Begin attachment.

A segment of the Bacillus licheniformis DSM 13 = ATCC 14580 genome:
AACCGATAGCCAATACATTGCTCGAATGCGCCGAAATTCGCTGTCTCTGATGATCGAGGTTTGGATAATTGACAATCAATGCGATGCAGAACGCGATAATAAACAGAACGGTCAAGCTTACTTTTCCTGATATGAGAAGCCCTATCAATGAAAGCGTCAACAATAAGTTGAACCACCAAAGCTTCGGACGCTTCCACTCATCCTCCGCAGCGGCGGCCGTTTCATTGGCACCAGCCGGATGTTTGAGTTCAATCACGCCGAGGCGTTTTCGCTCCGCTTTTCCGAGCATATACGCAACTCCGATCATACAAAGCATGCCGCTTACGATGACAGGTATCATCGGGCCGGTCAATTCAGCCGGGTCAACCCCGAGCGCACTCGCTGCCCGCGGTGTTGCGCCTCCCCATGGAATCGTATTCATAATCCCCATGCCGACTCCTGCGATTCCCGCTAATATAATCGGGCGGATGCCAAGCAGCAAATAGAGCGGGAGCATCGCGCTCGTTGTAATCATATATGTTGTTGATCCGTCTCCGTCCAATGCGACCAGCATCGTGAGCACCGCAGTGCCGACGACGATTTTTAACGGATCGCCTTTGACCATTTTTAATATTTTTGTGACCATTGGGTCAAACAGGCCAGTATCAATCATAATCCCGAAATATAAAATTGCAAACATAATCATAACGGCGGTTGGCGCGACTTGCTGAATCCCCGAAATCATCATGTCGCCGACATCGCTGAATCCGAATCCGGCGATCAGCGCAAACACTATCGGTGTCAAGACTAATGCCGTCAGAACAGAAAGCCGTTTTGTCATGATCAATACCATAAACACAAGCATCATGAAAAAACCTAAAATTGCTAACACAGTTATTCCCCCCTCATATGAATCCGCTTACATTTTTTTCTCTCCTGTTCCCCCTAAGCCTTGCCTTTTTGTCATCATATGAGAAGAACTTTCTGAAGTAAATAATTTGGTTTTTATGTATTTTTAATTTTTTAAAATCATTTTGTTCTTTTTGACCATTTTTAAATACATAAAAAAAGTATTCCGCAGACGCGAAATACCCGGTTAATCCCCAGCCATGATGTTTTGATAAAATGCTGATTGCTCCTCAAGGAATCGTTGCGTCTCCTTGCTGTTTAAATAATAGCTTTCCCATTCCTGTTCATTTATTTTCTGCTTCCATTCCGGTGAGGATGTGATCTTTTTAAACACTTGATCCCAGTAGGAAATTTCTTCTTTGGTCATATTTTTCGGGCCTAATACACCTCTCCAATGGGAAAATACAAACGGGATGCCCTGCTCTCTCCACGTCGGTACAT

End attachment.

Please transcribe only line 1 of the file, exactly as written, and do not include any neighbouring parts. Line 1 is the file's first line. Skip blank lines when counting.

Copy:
A segment of the Bacillus licheniformis DSM 13 = ATCC 14580 genome: